In this work, we develop the application of the GMM to the analysis of single molecule dwell times. We present a general method that can be used to create objective functions applicable to any single molecule experiment that produces dwell times. We characterize the performance of our method by testing it on simulated data. We simulate several common reaction schemes, including single-, double-, and triple-step reactions with both irreversible as well as reversible steps. We have characterized the bias and dispersion of the estimates generated by our method and compared these to the most common alternative method of analysis, NL-LSQM. Additionally, we have collected experimental data on site-specific DNA cleavage by the restriction endonuclease NdeI and analyzed the measured dwell times using our method. Application of the GMM indicates a multistep reaction with fast components independent of protein concentration. The classical method (CMM) is shown to be incapable of analyzing the same data using the multistep models.

## Theory

### Motivation

More detailed reviews of the GMM can be found in the literature [11]. Here, we review the essentials necessary to understand our work. As motivation, we consider a system with two hidden parameters, *a* and *b*, that define a probability density *p(t;a*,*b)* for a random variable *t*. Define *m*_{1}(*a*,*b*) = 〈*t*〉 and *m*_{2}(*a*,*b*) = 〈(*t*−〈*t*〉)^{2}〉, where the angular brackets indicate the population mean (also known as the expectation value). The population mean of any function *f*(*t*) is here defined as
(1)
Note that in Eq 1, the population mean has an implicit dependence on the parameters *a* and *b*.

These two functions *m*_{1}(*a*,*b*) and *m*_{2}(*a*,*b*) are simply the population mean and variance of the random variable *t*. Now, let **t** be a T-dimensional vector whose elements are samples of the random variable *t*. In this paper, variables in italics represent real numbers and variables in bold represent vectors. The moment functions
(2)
and
(3)
both express the difference between a population moment (first term on the right-hand side) and a sample moment (second term on the right-hand side). Notice that the unbiased estimator is used for the variance (Eq 3). If sample moments give good estimates, then we expect the values on the right-hand sides of Eqs 2 and 3 to be very small for the true values of *a* and *b*. A reasonable method would be to set the right-hand side equal to zero and solve for *a* and *b*. This method of generating *M* moment equations for *M* parameters (in this case *M* = 2) is the Classical Method of Moments (CMM). The CMM has limitations in that there may not be real solutions to the non-linear equations. Additionally, there may be multiple conditions, i.e., moment equations that should be satisfied. In this case, the number of equations may exceed the number of parameters (the over-constrained case), producing an over-constrained system of equations that may have no solution.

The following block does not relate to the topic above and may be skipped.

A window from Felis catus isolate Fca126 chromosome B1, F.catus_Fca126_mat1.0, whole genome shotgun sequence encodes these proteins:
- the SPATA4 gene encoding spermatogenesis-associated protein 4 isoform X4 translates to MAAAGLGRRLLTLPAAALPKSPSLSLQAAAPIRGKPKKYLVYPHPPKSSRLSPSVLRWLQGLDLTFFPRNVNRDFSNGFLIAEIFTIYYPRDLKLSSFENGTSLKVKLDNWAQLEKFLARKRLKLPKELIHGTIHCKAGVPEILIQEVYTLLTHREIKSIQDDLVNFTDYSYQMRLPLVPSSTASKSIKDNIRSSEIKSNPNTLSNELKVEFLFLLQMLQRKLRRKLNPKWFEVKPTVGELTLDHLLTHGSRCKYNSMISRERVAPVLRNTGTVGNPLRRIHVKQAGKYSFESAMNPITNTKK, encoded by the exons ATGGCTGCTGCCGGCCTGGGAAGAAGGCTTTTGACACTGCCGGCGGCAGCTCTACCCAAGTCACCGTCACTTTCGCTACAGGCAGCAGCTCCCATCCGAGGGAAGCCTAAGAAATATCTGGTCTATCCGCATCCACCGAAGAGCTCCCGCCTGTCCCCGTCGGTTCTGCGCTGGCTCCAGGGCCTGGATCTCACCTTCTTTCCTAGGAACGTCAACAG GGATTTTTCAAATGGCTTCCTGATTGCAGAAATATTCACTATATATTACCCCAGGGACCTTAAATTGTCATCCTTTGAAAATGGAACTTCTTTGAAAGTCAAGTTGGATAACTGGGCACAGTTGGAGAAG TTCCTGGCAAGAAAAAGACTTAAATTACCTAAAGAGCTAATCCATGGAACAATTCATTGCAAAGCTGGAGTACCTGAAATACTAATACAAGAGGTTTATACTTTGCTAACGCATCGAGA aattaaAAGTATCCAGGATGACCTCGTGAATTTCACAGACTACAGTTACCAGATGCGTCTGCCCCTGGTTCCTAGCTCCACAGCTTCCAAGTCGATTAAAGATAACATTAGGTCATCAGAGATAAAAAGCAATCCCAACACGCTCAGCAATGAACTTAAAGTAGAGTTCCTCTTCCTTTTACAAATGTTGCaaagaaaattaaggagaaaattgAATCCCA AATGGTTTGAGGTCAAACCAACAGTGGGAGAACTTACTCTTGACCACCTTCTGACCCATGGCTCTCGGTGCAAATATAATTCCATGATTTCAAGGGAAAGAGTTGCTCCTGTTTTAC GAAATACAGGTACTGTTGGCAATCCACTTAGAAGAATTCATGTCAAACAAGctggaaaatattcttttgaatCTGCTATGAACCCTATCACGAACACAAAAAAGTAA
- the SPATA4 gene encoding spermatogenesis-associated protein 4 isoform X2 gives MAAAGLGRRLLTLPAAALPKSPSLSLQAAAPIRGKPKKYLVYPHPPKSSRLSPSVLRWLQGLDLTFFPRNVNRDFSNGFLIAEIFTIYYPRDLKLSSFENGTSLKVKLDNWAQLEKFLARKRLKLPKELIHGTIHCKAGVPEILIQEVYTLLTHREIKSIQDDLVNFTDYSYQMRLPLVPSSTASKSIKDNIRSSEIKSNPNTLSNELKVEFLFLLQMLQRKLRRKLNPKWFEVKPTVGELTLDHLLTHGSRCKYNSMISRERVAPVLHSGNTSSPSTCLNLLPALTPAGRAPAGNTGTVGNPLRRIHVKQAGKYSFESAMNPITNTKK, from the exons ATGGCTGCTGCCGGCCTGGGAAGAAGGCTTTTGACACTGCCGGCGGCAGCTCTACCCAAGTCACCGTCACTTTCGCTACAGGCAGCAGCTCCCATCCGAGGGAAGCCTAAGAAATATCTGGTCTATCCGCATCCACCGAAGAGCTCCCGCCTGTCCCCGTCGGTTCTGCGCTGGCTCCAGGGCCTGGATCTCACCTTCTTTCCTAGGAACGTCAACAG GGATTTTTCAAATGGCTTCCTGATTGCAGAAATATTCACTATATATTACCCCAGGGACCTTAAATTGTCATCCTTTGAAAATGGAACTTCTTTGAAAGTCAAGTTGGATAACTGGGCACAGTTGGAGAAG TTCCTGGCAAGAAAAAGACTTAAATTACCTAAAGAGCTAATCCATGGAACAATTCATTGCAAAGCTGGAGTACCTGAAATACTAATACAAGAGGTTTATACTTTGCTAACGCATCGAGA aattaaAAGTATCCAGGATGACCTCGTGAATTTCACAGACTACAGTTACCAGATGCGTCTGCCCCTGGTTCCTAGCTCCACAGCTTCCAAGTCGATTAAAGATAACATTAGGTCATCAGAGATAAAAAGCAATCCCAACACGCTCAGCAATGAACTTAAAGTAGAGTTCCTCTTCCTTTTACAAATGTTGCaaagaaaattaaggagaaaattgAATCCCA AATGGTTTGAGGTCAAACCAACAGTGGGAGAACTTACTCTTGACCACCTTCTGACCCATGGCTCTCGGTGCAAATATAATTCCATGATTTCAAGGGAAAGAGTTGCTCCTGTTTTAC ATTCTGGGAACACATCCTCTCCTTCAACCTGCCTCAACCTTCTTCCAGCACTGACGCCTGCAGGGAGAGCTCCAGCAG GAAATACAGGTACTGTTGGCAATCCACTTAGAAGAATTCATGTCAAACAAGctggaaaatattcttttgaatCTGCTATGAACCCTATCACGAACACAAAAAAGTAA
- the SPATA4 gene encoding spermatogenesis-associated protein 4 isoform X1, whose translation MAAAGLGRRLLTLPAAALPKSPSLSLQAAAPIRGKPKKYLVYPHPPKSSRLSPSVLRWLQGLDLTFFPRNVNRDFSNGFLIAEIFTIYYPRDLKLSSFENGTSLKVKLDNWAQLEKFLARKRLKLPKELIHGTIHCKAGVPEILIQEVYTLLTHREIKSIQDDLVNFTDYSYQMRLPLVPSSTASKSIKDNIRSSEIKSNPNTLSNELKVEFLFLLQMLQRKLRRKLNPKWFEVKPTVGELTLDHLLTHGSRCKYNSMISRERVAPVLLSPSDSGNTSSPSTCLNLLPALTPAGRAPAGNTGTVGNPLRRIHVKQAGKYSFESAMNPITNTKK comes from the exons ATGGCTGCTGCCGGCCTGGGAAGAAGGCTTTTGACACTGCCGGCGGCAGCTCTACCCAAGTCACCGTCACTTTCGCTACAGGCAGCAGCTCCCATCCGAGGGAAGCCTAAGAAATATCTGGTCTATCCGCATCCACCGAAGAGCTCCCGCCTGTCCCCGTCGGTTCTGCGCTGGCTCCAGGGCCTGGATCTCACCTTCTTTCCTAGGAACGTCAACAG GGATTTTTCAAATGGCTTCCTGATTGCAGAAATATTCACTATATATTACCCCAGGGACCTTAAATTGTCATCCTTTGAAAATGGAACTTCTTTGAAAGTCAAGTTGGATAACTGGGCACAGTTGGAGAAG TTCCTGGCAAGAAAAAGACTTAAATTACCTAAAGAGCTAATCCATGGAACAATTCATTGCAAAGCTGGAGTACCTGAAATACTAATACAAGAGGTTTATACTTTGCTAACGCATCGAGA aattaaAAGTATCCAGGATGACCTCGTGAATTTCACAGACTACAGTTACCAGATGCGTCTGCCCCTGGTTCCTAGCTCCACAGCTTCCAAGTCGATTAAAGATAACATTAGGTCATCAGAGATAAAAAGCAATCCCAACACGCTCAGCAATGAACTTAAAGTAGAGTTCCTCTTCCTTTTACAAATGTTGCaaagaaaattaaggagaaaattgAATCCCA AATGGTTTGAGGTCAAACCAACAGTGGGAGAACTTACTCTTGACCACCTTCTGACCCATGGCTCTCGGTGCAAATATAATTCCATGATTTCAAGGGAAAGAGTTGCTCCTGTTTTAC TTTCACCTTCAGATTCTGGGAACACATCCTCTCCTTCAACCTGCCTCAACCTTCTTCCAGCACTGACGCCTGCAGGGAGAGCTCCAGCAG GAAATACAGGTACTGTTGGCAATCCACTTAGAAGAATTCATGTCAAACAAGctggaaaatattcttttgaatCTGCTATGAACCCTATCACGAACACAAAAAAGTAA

### General formulation of the GMM

The GMM is a general framework for solving the problems identified in the previous section. In the following derivation, we assume a single random variable. This case generalizes in a straightforward manner to include multi-variate random processes. In our derivation, we assume a probability density for the random variable. It is not strictly necessary that the functional form of the probability density is known. As we will show, our application can be used to determine the *moments* of the distribution without knowing the density. In practice, to relate the moments to questions such as “how many steps are needed to explain this data?” one needs a functional form of the density. Therefore, a single application of this method cannot by itself answer the question “which is the best model to describe this system?” However, comparison of analyses using different models can help with this important problem, as we will show later in this work.

To start, we assume the probability density is a function of the random variable *t* as well as of *n* parameters **λ** and will be written as *p*(*t*; **λ**). Note that **λ** has dimension *n*. We will also need the joint probability density for multiple independent samples. If we assume there are *T* samples, this is
(4)
We also need the expectation value of a function of t. This is defined (analogously to Eq 1) as
(5)
In Eq 5, the possible dependence on **λ** and *T* has been explicitly included.

In order to determine a GMM estimate of the parameters from a given sample, we start with a set of functions, termed generalized moments, such that the expectation value of these functions is zero. That is, we need a set of *M* functions *g*_{m}(**λ**,**t**,*T*) such that 〈*g*_{m}(**λ**,**t**,*T*)〉 = 0.

In practice, it is these functions we must assume, not the probability density. However, if we know the probability density, it is straightforward to determine the generalized moments. The index *m* can assume any value from 1 up to *M* (the maximum number of moments considered). In general, we may have more moment conditions than parameters (*M* > *n*), and therefore we can only look for approximate solutions. To do this, the following objective function is minimized with respect to the variables **λ**,
(6)
The matrix *W*_{m,m’} is a positive definite weight matrix which in general can depend on the parameters **λ** as well as on **t** and *T*. We can understand the form of this objective function by realizing that (1) the function *Q* is non-negative (due to the positive definite weight matrix), and (2) for large sample size and the true values of **λ**, each term *g*_{m}(**λ**,**t**,*T*) will be very close to zero. It is then reasonable to expect that minimizing this function over**λ**, using some suitable weighting scheme, will produce a good estimate of the true parameter values. The final GMM estimates of the parameters can then be written as